Trinity Biography & Facts
The Christian doctrine of the Trinity (Latin: Trinitas, lit. 'triad', from Latin: trinus 'threefold') defines one God existing in three coequal, coeternal, consubstantial divine persons: God the Father, God the Son (Jesus Christ) and God the Holy Spirit, three distinct persons sharing one homoousion (essence). In this context, the three persons define who God is, while the one essence defines what God is.This doctrine is called Trinitarianism and its adherents are called trinitarians, while its opponents are called antitrinitarians or nontrinitarians. Christian nontrinitarian positions include Unitarianism, Binitarianism and Modalism.
While the developed doctrine of the Trinity is not explicit in the books that constitute the New Testament, the New Testament possesses a triadic understanding of God and contains a number of Trinitarian formulas.
The doctrine of the Trinity was first formulated among the early Christians and fathers of the Church as they attempted to understand the relationship between Jesus and God in their scriptural documents and prior traditions.
The Old Testament has been interpreted as referring to the Trinity in many places. One of these is the prophecy about the Messiah in Isaiah 9. The Messiah is called "Wonderful Counselor, Mighty God, Everlasting Father, Prince of Peace." Some see this verse as meaning the Messiah will represent the Trinity on earth. This is because Counselor is a title for the Holy Spirit (John 14:26), the Trinity is God, Father is a title for God the Father, and Prince of Peace is a title for Jesus. This verse is also used to support the Deity of Christ.Another verse used to support the Deity of Christ is
“I saw in the night visions, and behold, with the clouds of heaven there came one like a son of man, and he came to the Ancient of Days and was presented before him. And to him was given dominion and glory and a kingdom, that all peoples, nations, and languages should serve him; his dominion is an everlasting dominion, which shall not pass away, and his kingdom one that shall not be destroyed.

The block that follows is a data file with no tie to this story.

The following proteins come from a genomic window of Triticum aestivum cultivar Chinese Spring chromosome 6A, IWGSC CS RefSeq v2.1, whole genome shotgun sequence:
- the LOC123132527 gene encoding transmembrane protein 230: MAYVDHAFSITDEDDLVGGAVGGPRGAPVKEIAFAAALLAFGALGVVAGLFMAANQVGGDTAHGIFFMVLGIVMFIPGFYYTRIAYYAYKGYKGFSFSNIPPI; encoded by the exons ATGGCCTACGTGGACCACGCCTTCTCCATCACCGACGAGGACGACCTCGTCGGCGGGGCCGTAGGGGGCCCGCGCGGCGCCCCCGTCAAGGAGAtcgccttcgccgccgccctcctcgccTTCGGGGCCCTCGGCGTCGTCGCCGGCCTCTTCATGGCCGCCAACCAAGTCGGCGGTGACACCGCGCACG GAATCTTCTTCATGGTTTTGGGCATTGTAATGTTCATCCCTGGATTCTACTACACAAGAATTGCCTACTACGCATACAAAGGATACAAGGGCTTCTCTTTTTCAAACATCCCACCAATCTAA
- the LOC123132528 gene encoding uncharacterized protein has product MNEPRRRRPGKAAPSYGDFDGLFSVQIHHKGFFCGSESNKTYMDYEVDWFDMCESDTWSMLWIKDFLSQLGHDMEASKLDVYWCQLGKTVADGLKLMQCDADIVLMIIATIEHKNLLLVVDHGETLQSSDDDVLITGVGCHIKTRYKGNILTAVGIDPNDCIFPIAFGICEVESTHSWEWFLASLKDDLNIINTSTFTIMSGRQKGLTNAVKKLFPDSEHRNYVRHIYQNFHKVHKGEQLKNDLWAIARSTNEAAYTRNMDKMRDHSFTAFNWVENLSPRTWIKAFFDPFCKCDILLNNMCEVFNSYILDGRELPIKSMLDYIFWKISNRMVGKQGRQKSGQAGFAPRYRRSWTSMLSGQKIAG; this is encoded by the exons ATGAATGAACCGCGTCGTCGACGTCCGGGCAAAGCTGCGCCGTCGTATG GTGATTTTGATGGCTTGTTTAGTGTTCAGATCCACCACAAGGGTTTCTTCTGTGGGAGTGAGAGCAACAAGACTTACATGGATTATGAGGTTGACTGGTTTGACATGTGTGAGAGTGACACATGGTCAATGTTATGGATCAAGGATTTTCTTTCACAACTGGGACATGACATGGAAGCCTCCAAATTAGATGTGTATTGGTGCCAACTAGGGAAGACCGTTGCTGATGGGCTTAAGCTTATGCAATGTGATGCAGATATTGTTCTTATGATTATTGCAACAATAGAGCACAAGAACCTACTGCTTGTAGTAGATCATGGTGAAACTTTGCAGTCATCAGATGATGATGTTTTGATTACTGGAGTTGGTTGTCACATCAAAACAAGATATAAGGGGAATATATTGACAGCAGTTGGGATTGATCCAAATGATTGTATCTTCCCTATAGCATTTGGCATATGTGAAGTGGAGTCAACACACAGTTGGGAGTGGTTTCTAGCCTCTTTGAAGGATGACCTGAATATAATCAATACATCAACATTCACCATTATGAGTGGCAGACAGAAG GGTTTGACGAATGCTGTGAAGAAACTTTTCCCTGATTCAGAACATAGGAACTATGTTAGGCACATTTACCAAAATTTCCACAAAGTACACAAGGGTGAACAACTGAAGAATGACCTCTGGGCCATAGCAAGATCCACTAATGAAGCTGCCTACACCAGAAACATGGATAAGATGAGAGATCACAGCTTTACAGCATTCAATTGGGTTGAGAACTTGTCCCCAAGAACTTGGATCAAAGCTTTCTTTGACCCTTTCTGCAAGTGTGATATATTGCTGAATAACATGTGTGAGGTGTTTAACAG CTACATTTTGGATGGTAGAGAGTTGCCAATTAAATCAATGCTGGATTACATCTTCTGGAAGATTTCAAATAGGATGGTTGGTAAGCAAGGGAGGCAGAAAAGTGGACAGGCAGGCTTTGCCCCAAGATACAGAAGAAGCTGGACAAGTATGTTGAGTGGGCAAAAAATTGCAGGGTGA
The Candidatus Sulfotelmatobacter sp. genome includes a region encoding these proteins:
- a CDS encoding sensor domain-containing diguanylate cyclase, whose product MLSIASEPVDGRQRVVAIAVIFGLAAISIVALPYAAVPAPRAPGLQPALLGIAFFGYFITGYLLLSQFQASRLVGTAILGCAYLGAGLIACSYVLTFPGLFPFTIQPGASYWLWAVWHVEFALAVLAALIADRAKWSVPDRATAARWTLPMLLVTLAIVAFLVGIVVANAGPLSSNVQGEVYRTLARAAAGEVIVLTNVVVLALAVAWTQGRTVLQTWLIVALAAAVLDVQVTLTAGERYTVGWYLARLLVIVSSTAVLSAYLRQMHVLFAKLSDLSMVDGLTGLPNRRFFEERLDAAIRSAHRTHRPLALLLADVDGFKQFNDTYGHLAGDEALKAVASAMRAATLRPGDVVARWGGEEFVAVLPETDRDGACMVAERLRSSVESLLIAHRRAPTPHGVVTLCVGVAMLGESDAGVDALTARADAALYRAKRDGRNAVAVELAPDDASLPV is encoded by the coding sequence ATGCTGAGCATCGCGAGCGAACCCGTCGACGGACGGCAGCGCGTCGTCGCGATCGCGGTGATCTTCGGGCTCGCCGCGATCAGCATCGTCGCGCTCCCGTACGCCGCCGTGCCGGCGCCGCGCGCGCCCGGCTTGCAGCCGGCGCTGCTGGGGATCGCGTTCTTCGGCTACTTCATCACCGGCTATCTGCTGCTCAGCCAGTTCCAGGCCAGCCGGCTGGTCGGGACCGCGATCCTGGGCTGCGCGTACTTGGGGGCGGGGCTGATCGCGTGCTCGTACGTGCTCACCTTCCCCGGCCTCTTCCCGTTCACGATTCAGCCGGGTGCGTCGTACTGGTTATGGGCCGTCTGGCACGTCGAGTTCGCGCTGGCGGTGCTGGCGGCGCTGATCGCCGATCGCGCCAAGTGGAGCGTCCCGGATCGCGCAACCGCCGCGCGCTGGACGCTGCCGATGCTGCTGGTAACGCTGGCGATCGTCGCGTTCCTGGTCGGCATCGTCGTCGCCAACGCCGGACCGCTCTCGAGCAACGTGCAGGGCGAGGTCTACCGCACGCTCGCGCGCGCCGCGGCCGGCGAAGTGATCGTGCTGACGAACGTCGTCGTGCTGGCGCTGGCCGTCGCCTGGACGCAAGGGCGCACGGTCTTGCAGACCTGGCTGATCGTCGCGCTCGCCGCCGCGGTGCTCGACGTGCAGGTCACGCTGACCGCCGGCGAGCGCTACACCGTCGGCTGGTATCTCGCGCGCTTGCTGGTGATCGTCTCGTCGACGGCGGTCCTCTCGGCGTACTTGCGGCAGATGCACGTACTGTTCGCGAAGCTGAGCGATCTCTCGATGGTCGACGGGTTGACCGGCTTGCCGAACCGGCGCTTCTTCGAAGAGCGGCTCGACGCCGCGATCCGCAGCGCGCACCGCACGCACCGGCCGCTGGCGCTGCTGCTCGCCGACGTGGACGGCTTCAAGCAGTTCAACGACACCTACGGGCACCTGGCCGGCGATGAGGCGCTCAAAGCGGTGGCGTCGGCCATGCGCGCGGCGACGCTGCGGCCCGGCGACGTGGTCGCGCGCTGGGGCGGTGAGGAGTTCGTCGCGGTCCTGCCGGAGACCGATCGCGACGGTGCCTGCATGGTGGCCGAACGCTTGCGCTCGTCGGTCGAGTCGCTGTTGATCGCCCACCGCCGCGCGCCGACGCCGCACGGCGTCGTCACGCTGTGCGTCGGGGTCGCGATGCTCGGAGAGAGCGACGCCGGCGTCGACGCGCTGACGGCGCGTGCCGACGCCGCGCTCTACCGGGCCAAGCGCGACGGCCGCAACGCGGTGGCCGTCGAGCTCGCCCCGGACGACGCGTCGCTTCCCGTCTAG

Daniel 7:13-14 ESV
This is because both the Ancient of Days (God the Father) and the Son of Man (Jesus, Matt 16:13) have an everlasting dominion, which is ascribed to God in Psalm 145:13.Some also see
“Then the Lord rained on Sodom and Gomorrah sulfur and fire from the Lord out of heaven.
Genesis 19:24 ESV
as Trinitarian since they think it is saying the Lord in heaven is different from the Lord on earth.People also see the Trinity when the OT refers to
God's word (Psalm 33:6), his spirit (Isaiah 61:1), and Wisdom (Proverbs 9:1), as well as narratives such as the appearance of the three men to Abraham. However, it is generally agreed among Trinitarian Christian scholars that it would go beyond the intention and spirit of the Old Testament to correlate these notions directly with later Trinitarian doctrine.Some Church Fathers believed that a knowledge of the mystery was granted to the prophets and saints of the Old Testament, and that they identified the divine messenger of Genesis 16:7, Genesis 21:17, Genesis 31:11, Exodus 3:2 and Wisdom of the sapiential books with the Son, and "the spirit of the Lord" with the Holy Spirit. Other Church Fathers, such as Gregory Nazianzen, argued in his Orations that the revelation was gradual, claiming that the Father was proclaimed in the Old Testament openly, but the Son only obscurely, because "it was not safe, when the Godhead of the Father was not yet acknowledged, plainly to proclaim the Son".Genesis 18–19 has been interpreted by Christians as a Trinitarian text. The narrative has the Lord appearing to Abraham, who was visited by three men. In Genesis 19, "the two angels" visited Lot at Sodom. The interplay between Abraham on the one hand and the Lord/three men/the two angels on the other was an intriguing text for those who believed in a single God in three persons. Justin Martyr, and John Calvin similarly, interpreted it such that Abraham was visited by God, who was accompanied by two angels. Justin supposed that the God who visited Abraham was distinguishable from the God who remains in the heavens, but was nevertheless identified as the (monotheistic) God. Justin interpreted the God who visited Abraham as Jesus, the second person of the Trinity.